“Because it has to be said Storm Large is an astounding presence on the stage. And that voice. She can smoulder like a chanteuse and then she lets fly with one of the most powerful rock voices I have ever heard in my life and have you pinned to the back wall with its intensity.”
-Short Back & Sides: Adelaide Reviews 2011 (AU)
“With all the bawdiness, talent and charisma of a young Bette Midler and a personality that is both unapologetic and endearing, Large proves that she is destined to be one of the most electrifying performers of her time.” -PDX Magazine
“Storm Large is a potent and charismatic performer who catches your attention and never lets it go. (She) is someone to watch. She is compelling, fascinating and almost uniquely unconventional.”
- Peter Leavy, Cabaret Scenes
“Storm Large delivers each song with an unwavering, exhilarating intensity and passion that pierces the air with a controlled recklessness sure to send shivers down your spine throughout this beautiful storm of a show” - Edinburgh Festival Magazine (UK)
STORM LARGE Primarily a mouthy rock musician, Storm Large has been singing and slinging inappropriate banter at audiences around the globe for more than 20 years. With her band, The Balls, she has toured all around the US, Canada, New Zealand, Spain, Iceland and Singapore. Taking a break from rock touring in 2007, she ventured into new territory and played Sally Bowles in Cabaret and fell in love with the theater. In 2008 she wrote a musical memoir, Crazy Enough that ran for five sold-out months at Portland Center Stage in 2009 in Portland, Oregon. Following its opening success, Crazy Enough ran at the 2010 Edinburgh Fringe Festival earning rave reviews, and was a featured show at the 2011 Adelaide Cabaret Festival in Adelaide, Australia, and has a Broadway run in the works. Storm was recently in the world premier of Randy Newman's " Harps And Angels" at the Mark Taper Forum in Los Angeles, and with all her free time she has performed several sold out performances with the Oregon Symphony. She has spent most of the past year as the guest vocalist for Pink Martini, touring the US and Europe. And in her spare time she is an activist in her home town, still gigs with her band, and has her first book, “Crazy Enough: A Memoir,” set to be released in January 2012 by Free Press with Simon & Schuster.
James Beaton - Piano
Scott Weddle - Guitar and Bass
Greg Eklund - Drums
Ladylike – Storm and The Balls
Ladylike - Featuring Dave Navarro
Crazy Enough – Storm Large (order @ cdbaby)
Ladylike Side One – Storm Large (order @ cdbaby)
Vasectomy – The Balls (out of print)
Hanging With The Balls – The Balls (out of print)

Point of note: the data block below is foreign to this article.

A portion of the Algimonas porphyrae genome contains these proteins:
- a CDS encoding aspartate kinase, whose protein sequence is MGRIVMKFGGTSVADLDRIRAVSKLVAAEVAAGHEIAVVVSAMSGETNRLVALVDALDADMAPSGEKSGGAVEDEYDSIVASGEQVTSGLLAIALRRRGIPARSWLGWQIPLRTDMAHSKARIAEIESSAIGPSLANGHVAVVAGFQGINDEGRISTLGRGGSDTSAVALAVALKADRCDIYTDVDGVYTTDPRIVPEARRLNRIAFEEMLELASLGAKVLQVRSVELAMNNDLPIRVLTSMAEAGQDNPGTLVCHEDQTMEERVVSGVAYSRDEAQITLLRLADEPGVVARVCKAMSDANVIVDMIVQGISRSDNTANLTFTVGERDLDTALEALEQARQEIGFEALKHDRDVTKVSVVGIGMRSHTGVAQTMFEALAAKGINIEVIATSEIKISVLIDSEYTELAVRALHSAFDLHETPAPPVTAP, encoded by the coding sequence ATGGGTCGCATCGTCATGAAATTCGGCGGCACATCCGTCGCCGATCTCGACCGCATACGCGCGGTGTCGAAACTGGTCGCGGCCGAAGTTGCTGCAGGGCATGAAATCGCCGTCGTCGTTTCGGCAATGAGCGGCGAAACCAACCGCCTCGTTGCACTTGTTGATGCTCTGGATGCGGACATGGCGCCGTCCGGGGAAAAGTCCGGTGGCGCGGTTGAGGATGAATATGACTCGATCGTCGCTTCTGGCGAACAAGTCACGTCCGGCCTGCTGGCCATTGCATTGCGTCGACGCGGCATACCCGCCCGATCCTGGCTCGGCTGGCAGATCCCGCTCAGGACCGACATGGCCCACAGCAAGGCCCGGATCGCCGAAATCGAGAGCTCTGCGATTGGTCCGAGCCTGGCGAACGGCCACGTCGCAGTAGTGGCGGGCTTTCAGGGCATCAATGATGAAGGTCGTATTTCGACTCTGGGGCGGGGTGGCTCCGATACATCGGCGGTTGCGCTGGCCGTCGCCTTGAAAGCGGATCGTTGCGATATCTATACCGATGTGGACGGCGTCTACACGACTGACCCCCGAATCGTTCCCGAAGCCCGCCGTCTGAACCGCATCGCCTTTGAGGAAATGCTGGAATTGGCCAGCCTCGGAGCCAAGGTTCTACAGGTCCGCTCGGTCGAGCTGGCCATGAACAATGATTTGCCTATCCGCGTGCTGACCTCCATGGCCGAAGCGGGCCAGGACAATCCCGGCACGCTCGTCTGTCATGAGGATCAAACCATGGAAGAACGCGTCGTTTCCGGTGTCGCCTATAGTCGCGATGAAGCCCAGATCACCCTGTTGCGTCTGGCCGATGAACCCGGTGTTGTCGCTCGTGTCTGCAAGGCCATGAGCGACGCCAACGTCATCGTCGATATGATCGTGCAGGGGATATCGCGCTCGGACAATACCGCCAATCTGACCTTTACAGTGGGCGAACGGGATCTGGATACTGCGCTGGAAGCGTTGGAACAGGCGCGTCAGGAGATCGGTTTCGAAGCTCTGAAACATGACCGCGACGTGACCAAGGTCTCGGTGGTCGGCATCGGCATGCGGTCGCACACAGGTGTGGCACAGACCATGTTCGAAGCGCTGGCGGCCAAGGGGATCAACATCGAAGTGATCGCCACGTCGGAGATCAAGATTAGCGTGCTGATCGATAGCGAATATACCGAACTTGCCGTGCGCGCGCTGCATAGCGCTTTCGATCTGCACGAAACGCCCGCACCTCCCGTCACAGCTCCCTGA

The Calm Years – Storm Inc. (out of print)
Storm and Her Dirty Mouth (out of print)
Big Daddy Large – FlowerSF (out of print)
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- Download print quality (high-res) version (Right Click -> Save As)
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Storm Large Live Review
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Storm Large’s show isn’t straight comedy, nor is it a regular music gig or even a one-note cabaret e...Storm Large’s show isn’t straight comedy, nor is it a regular music gig or even a one-note cabaret experience. Large defies categorisation. It’s a rock gig with wit in abundance –in the banter in between tracks, in the chat that breaks out halfway through a song and within the lines of the songs themselves.
She has sass in spades and an extraordinary life story from which to draw upon. Her biography reads like a misery memoir, epitomising the notion that a fucked-up upbringing inspires the best art. Large’s mother was severely depressed, Large herself was then diagnosed with mental illness apparently largely based on that dubious logic that because her mother was ill she would be too. Large became a heroin addict, but was saved by music and Pat Benatar.
So what of the oeuvre that has grown out of this painful life? Well, it’s akin to listening to early PJ Harvey or Courtney Love in her Hole heyday. The songs are visceral and raw, particularly those that deal with depression such as Call Me Crazy. But they’re also greatly humorous – a lover she dumped but who has the audacity to be OK is admonished in the refrain I Wish You Would Die. Elsewhere it’s often celebratory too particularly in the anthem (My Vagina) Is 8 Miles Wide (Not Literally, Silly). Needless to say it’s a frank performance.
Large is compelling to watch, a naturally mesmerising, electric performer. And despite all the angst in her life she’s a joyful presence to spend an hour with. A skilled wordsmith too, though much of her dialogue is unashamedly sweary she has a great way with descriptions and depictions. One particular favourite was analogy of the state of her 41-year-old uterus as being like the dusty, haunted room in which she’s playing in the Underbelly.
Date of live review: Wednesday 25th Aug, '10
Review by Marissa Burgess
Concert review: Pink Martini, Storm Large and Oregon Symphony are a winning combination
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The duet "Get Happy/Happy Days Are Here Again" was probably the last thing anyone expected Sunday, a...The duet "Get Happy/Happy Days Are Here Again" was probably the last thing anyone expected Sunday, a day of somber remembrance in honor of the 10th anniversary of the 9/11 terrorist attacks. But you don't expect funeral dirges from Pink Martini, and the band's electric performance with the Oregon Symphony, the opener of a three-concert series, was a bracing tonic at the end of a day of mourning.